On Friday morning, Indian-born novelist Salman Rushdie was stabbed at least ten times in the face, neck, and abdomen by Hadi Matar, 24, from Fairview, New Jersey, on stage at an event in the Chautauqua Institution. Rushdie was flown to a hospital to undergo surgery.
Rushdie’s agent said on Friday evening, the writer was on a ventilator, couldn’t talk, and would likely lose his right eye. But as of Saturday evening, his agent has stated the author is off the ventilator and talking.
Matar began taking boxing lessons in April at the State of Fitness Boxing Club in North Bergen until he canceled his membership on August 9th. The attacker moved to New Jersey circa 2014 and Fairview around three to four years ago. He was a “very devout Muslim,” said a former classmate of the attacker who reported to the Daily Beast.
“We at State of Fitness Boxing Club are incredibly sad that this happened. Our club is a place for people to feel included and lifted up. When Hadi Matar came to our club, we received him like any other member,” says gym owner Desmond Boyle. “Several of our members and coaches made efforts to get to know him and pull him into the fellowship of our tight-knit club. It was, however, obvious that he wanted to keep to himself in a quiet but sad manner. In retrospect, it is clear he had a lot more going on than any of us could possibly know. Especially for me, having 30+ years of experience in recovery, reaching out to and working with those who need help, this has been difficult to digest. Our prayers go out to the victim and his family.”
Born in the United States to Lebanese parents, Matar’s social media account demonstrated sympathies for Shia extremism and Iran’s Islamic Revolutionary Guard Corps (IRGC), a terrorist organization.
Salman Rushdie is a Muslim-raised atheist writer whose novels critique historical, philosophical, political, and religious issues through surreal characters, ridicule, and exaggerated literary style. He has written 14 books, such as “Midnight’s Children,” “Shame,” and most famously “The Satanic Verses.”
The novelist is a known proponent of free expression and other liberal causes. The institute where he was supposed to lecture before he was attacked is a center for cultural exchange and dialogue in western New York. The author was about to speak about the importance of the United States providing asylum for exiled writers and artists.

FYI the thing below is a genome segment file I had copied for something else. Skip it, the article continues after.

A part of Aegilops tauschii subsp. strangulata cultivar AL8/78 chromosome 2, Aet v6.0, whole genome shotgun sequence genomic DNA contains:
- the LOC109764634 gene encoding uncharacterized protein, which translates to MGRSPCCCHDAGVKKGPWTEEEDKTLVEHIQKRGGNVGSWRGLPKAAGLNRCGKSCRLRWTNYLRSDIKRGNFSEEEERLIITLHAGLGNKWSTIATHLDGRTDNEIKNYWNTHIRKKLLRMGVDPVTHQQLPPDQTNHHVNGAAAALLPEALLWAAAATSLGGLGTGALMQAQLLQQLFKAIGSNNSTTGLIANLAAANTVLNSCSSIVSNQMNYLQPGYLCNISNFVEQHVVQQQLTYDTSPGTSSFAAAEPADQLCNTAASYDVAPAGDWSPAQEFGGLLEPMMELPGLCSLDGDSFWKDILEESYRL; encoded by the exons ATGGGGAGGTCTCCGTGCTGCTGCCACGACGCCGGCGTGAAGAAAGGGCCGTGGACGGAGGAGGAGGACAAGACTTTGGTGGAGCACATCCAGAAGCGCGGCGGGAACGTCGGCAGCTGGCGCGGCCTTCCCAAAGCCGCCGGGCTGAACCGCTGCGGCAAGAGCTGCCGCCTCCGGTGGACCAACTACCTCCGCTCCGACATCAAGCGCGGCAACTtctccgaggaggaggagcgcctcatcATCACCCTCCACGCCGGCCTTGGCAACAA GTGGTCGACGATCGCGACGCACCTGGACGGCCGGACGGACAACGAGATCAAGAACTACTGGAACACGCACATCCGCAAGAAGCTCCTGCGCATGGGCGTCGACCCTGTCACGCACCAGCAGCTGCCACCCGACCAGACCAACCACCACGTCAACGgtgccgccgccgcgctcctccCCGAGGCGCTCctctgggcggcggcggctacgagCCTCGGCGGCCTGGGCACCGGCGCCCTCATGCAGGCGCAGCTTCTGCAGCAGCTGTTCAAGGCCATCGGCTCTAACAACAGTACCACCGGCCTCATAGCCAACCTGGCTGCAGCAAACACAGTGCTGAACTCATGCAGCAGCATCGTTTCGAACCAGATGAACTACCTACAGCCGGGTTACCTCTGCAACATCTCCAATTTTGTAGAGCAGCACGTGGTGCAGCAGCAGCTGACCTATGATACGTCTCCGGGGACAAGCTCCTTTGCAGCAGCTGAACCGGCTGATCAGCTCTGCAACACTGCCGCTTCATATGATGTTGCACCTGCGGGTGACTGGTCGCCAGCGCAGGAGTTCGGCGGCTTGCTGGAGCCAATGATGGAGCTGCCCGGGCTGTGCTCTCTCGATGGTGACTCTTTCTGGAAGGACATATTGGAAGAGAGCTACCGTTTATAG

His most well-known work is “The Satanic Verses” released in 1988, which was partly inspired by the life of the Islamic prophet Muhammad. The novel received mass praise and rewards but was also the cause of controversy as some Muslims accused the literature of blasphemy and ridiculing their religion.
A year after the release of his book, Iran’s now deceased leader Ayatollah Khomeini banned the book in Iran, and decreed a fatwa, a ruling of Sharia law commonly given by an Islamic scholar, calling for the murder of Rushdie. Though, there is no call for retaliation from humans for ridicule of the prophet in the Quran since it is said Allah will be the one to punish severely in the afterlife.
A bounty of over $3 million was issued for anyone who executed the novelist. After, Rushdie was forced into hiding under police protection for nine years. In 2012, a quasi-official Iranian Islamic foundation increased the bounty to 3.3 million. In 2016, Iranian state-funded news medias donated another $600,000 to the bounty.
In the past 33 years, there have been multiple failed assassination attempts on the atheist writer. Still, the Japanese translator of “Satanic Verses” was stabbed to death in his university office. The Italian translator was nearly stabbed to death in his apartment in Milan.
A Turkish novelist had the hotel he was staying at burned down after he published a translated passage from the book in a local newspaper. The writer barely escaped, but 37 other intellectuals assembled at the hotel to converse about how to promote secularism died in the arson.
In 1993, the Norwegian publisher of the controversial book was shot three times outside his home.
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